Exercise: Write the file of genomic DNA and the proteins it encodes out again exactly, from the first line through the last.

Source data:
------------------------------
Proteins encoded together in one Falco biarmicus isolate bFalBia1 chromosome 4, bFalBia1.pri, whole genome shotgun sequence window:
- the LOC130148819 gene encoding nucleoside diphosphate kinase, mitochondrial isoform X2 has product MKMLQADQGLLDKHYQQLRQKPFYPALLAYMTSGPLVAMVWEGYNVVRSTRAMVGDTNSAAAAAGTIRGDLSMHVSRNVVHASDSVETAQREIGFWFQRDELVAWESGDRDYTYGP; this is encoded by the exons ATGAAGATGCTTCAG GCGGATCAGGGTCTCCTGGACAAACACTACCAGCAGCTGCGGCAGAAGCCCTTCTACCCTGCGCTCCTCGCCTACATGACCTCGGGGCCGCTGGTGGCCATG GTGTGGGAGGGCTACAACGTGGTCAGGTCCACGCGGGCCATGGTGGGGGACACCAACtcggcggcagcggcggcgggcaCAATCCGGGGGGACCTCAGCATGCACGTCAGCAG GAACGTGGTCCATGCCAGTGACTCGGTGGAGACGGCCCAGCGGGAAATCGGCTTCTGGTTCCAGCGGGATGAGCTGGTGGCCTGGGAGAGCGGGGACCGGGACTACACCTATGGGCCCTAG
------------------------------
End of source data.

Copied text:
Proteins encoded together in one Falco biarmicus isolate bFalBia1 chromosome 4, bFalBia1.pri, whole genome shotgun sequence window:
- the LOC130148819 gene encoding nucleoside diphosphate kinase, mitochondrial isoform X2 has product MKMLQADQGLLDKHYQQLRQKPFYPALLAYMTSGPLVAMVWEGYNVVRSTRAMVGDTNSAAAAAGTIRGDLSMHVSRNVVHASDSVETAQREIGFWFQRDELVAWESGDRDYTYGP; this is encoded by the exons ATGAAGATGCTTCAG GCGGATCAGGGTCTCCTGGACAAACACTACCAGCAGCTGCGGCAGAAGCCCTTCTACCCTGCGCTCCTCGCCTACATGACCTCGGGGCCGCTGGTGGCCATG GTGTGGGAGGGCTACAACGTGGTCAGGTCCACGCGGGCCATGGTGGGGGACACCAACtcggcggcagcggcggcgggcaCAATCCGGGGGGACCTCAGCATGCACGTCAGCAG GAACGTGGTCCATGCCAGTGACTCGGTGGAGACGGCCCAGCGGGAAATCGGCTTCTGGTTCCAGCGGGATGAGCTGGTGGCCTGGGAGAGCGGGGACCGGGACTACACCTATGGGCCCTAG